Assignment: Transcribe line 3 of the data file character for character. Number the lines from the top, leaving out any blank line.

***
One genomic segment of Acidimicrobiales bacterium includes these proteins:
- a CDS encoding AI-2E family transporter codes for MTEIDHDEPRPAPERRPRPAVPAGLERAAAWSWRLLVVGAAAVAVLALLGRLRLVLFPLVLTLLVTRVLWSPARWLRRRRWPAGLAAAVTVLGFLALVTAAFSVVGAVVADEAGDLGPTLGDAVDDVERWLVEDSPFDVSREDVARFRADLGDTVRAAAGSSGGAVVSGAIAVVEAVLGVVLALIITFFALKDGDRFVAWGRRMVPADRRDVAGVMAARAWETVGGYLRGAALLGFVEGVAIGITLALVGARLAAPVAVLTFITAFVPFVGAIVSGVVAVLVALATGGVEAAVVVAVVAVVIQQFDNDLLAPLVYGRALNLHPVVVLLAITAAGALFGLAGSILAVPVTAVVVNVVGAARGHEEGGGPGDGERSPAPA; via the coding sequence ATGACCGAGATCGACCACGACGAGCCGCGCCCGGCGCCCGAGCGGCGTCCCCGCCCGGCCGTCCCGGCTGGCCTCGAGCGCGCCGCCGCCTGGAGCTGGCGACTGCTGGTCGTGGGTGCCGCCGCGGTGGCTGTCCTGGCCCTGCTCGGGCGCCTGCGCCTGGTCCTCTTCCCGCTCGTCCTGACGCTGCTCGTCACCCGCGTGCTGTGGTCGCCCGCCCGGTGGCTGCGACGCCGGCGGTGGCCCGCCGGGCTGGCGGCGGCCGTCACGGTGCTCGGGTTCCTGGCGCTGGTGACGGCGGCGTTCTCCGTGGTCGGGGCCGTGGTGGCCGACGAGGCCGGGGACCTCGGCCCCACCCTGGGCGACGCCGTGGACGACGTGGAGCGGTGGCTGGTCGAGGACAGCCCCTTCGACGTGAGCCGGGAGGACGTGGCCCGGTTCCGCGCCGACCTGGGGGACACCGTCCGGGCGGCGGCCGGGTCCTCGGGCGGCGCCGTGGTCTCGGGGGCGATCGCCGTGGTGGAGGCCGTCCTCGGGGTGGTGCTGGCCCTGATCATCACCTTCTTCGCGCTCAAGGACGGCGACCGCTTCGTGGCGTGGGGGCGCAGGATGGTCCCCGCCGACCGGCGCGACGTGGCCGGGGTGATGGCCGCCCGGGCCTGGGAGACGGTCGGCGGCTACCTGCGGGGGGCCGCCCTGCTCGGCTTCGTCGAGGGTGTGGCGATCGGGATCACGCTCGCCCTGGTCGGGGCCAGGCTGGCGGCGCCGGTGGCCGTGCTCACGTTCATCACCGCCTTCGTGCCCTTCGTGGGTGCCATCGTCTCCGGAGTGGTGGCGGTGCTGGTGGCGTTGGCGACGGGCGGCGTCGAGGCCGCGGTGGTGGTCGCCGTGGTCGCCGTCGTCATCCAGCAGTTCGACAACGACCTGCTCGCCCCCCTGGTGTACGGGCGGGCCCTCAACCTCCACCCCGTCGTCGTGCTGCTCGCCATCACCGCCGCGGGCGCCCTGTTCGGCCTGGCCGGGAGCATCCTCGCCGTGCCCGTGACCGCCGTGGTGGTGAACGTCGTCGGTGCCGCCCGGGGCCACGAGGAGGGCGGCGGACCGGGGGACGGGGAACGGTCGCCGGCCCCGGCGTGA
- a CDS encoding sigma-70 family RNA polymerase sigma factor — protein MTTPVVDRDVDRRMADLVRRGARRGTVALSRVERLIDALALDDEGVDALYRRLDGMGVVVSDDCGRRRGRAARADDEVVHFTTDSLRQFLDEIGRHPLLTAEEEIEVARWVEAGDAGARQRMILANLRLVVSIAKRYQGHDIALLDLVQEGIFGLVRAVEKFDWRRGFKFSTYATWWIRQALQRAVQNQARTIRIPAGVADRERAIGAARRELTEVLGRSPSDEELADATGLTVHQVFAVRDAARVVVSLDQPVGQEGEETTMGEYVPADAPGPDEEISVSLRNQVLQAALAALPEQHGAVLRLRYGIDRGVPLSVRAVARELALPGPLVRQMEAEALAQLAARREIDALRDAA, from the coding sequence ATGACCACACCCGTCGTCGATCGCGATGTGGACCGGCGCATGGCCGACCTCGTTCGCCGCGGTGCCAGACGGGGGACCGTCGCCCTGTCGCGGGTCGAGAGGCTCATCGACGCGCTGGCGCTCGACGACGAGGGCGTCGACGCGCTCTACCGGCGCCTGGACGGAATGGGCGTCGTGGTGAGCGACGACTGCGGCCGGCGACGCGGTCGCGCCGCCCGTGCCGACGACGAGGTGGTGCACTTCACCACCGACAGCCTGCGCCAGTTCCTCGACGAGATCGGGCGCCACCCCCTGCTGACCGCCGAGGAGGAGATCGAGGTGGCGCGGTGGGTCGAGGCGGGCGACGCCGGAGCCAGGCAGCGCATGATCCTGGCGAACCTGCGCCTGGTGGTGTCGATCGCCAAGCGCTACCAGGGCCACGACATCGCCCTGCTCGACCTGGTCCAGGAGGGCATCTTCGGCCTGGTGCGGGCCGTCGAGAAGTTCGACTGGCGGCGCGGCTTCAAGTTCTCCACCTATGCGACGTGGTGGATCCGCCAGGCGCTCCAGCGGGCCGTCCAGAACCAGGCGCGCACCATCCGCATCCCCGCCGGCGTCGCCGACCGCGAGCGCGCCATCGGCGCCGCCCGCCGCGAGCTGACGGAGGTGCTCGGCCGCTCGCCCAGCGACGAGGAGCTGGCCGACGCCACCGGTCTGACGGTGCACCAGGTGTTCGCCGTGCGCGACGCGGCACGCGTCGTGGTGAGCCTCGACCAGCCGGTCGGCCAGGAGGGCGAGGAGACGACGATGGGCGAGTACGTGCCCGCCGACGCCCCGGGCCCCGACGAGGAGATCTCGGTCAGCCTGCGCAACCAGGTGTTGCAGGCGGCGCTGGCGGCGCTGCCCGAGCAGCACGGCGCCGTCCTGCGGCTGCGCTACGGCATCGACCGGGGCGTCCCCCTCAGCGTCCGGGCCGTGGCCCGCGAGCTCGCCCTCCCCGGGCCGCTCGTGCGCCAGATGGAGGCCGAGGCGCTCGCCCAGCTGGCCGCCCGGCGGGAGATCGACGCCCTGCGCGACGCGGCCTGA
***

- a CDS encoding sigma-70 family RNA polymerase sigma factor — protein MTTPVVDRDVDRRMADLVRRGARRGTVALSRVERLIDALALDDEGVDALYRRLDGMGVVVSDDCGRRRGRAARADDEVVHFTTDSLRQFLDEIGRHPLLTAEEEIEVARWVEAGDAGARQRMILANLRLVVSIAKRYQGHDIALLDLVQEGIFGLVRAVEKFDWRRGFKFSTYATWWIRQALQRAVQNQARTIRIPAGVADRERAIGAARRELTEVLGRSPSDEELADATGLTVHQVFAVRDAARVVVSLDQPVGQEGEETTMGEYVPADAPGPDEEISVSLRNQVLQAALAALPEQHGAVLRLRYGIDRGVPLSVRAVARELALPGPLVRQMEAEALAQLAARREIDALRDAA, from the coding sequence ATGACCACACCCGTCGTCGATCGCGATGTGGACCGGCGCATGGCCGACCTCGTTCGCCGCGGTGCCAGACGGGGGACCGTCGCCCTGTCGCGGGTCGAGAGGCTCATCGACGCGCTGGCGCTCGACGACGAGGGCGTCGACGCGCTCTACCGGCGCCTGGACGGAATGGGCGTCGTGGTGAGCGACGACTGCGGCCGGCGACGCGGTCGCGCCGCCCGTGCCGACGACGAGGTGGTGCACTTCACCACCGACAGCCTGCGCCAGTTCCTCGACGAGATCGGGCGCCACCCCCTGCTGACCGCCGAGGAGGAGATCGAGGTGGCGCGGTGGGTCGAGGCGGGCGACGCCGGAGCCAGGCAGCGCATGATCCTGGCGAACCTGCGCCTGGTGGTGTCGATCGCCAAGCGCTACCAGGGCCACGACATCGCCCTGCTCGACCTGGTCCAGGAGGGCATCTTCGGCCTGGTGCGGGCCGTCGAGAAGTTCGACTGGCGGCGCGGCTTCAAGTTCTCCACCTATGCGACGTGGTGGATCCGCCAGGCGCTCCAGCGGGCCGTCCAGAACCAGGCGCGCACCATCCGCATCCCCGCCGGCGTCGCCGACCGCGAGCGCGCCATCGGCGCCGCCCGCCGCGAGCTGACGGAGGTGCTCGGCCGCTCGCCCAGCGACGAGGAGCTGGCCGACGCCACCGGTCTGACGGTGCACCAGGTGTTCGCCGTGCGCGACGCGGCACGCGTCGTGGTGAGCCTCGACCAGCCGGTCGGCCAGGAGGGCGAGGAGACGACGATGGGCGAGTACGTGCCCGCCGACGCCCCGGGCCCCGACGAGGAGATCTCGGTCAGCCTGCGCAACCAGGTGTTGCAGGCGGCGCTGGCGGCGCTGCCCGAGCAGCACGGCGCCGTCCTGCGGCTGCGCTACGGCATCGACCGGGGCGTCCCCCTCAGCGTCCGGGCCGTGGCCCGCGAGCTCGCCCTCCCCGGGCCGCTCGTGCGCCAGATGGAGGCCGAGGCGCTCGCCCAGCTGGCCGCCCGGCGGGAGATCGACGCCCTGCGCGACGCGGCCTGA